What are you writing about and what action are you going to take? These are the third blog in my series about the steps you need to take in order to write a book.
Okay, so first, what are you writing about? Last month I talked a bit about who your ideal audience is and what your intention is.
I do want to say if you're still in the idea stage, don't put any rules on yourself. At this stage, the sky is the limit. Just start writing. Just start writing down a whole list of ideas that you want to talk about, things that pop in your head that interests you, maybe on your way to work. Here’s an example:
You think about a purple dragon and you can't stop thinking about this purple dragon and how she's so misunderstood because she's really friendly, but because she's a dragon and dragons have a really bad reputation.
If you’re writing fiction, say about our purple dragon character, start writing down more things about her, what your thoughts are about what she might look like, what she might act like, who were friends might be, etc. If you decide halfway through that you have another great idea, that’s OK!
If your brain is in rockstar, cooking with grease, on-fire mode, AWESOME! Write these ideas down. I like to call these sunny day ideas. Why? Because like a solar panel that sucks up a lot of sun when it's sunny outside, you can collect tons of amazing ideas on a “sunny day” idea day when your brain is on fire. Later when you aren't sure what you want to write about, look back at your “sunny day” ideas.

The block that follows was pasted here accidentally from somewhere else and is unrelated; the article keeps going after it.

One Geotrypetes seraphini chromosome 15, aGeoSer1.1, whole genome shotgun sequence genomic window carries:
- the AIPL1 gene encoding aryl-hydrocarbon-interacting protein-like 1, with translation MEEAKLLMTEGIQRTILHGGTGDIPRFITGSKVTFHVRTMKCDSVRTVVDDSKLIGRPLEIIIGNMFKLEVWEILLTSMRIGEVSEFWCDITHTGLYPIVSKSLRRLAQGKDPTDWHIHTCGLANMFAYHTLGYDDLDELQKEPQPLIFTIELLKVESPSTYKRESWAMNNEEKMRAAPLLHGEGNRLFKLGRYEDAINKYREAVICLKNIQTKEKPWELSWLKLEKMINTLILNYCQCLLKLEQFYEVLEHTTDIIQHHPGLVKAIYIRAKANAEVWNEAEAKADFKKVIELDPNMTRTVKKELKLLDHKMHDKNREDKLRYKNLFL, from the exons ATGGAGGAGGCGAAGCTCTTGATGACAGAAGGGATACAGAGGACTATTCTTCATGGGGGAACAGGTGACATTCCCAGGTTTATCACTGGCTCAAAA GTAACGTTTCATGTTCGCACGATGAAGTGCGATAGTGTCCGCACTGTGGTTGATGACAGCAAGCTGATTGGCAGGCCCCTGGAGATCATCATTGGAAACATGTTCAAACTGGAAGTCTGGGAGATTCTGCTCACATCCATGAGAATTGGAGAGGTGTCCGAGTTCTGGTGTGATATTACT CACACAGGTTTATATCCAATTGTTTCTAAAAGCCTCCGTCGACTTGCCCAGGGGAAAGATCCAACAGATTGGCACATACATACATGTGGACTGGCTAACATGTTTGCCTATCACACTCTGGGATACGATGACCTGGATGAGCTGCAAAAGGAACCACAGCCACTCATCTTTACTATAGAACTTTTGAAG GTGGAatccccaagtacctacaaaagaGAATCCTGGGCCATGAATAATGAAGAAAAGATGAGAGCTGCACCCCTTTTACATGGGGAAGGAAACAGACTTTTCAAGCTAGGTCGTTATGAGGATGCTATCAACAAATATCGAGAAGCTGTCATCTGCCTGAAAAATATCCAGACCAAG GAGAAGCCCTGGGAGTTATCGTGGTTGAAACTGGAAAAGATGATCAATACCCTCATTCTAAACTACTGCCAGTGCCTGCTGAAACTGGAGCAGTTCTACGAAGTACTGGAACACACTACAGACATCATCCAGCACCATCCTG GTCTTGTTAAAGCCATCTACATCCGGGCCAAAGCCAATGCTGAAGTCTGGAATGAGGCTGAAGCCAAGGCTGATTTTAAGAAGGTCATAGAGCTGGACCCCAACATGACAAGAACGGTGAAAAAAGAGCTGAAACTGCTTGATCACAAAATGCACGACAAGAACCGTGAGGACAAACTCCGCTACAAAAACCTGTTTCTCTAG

Then go back and take a look at all the ideas you've written. Take a look and read each idea to yourself. Now see which ones resonate with you. When I say resonate with you, I mean which ideas, when you read them make you go, “Wow, that's really cool!”
It's kind of like Marie Kondo’s The Life-Changing Magic of Tidying Up. When you think about each idea, does it “spark joy”? If it does, excellent, you've got a good start. If it doesn't, that's okay. Maybe you're just not feeling it today. You can always put that idea aside and work on it later.
Once you have your ideas written down, you can start to identify which ones are the ones that “spark joy”, and then from there you can start honing in on a specific idea to create your story.
Now I want to talk a little bit about what you're writing about. First one might be, what is your genre?
-Are you writing fiction or nonfiction?
-Are you writing about something that you know or are you like a nonfiction book, or are you writing about a fantasy world or a fiction world that you're inventing?
-Are you writing from a first-person point of view? Or would your story be stronger if it were written in third-person?
There's so many different ways to craft your story. Once you know what your intention is, and once you know who your ideal audience is, there's so many different ways to go with how you want to write. You may already know right off the bat. Some writers will just start jotting down notes and writing things.
You might start writing short stories, you might start with writing essays, or you might start with poetry. Once you know what you're planning to write, you can kind of organize your thoughts around that.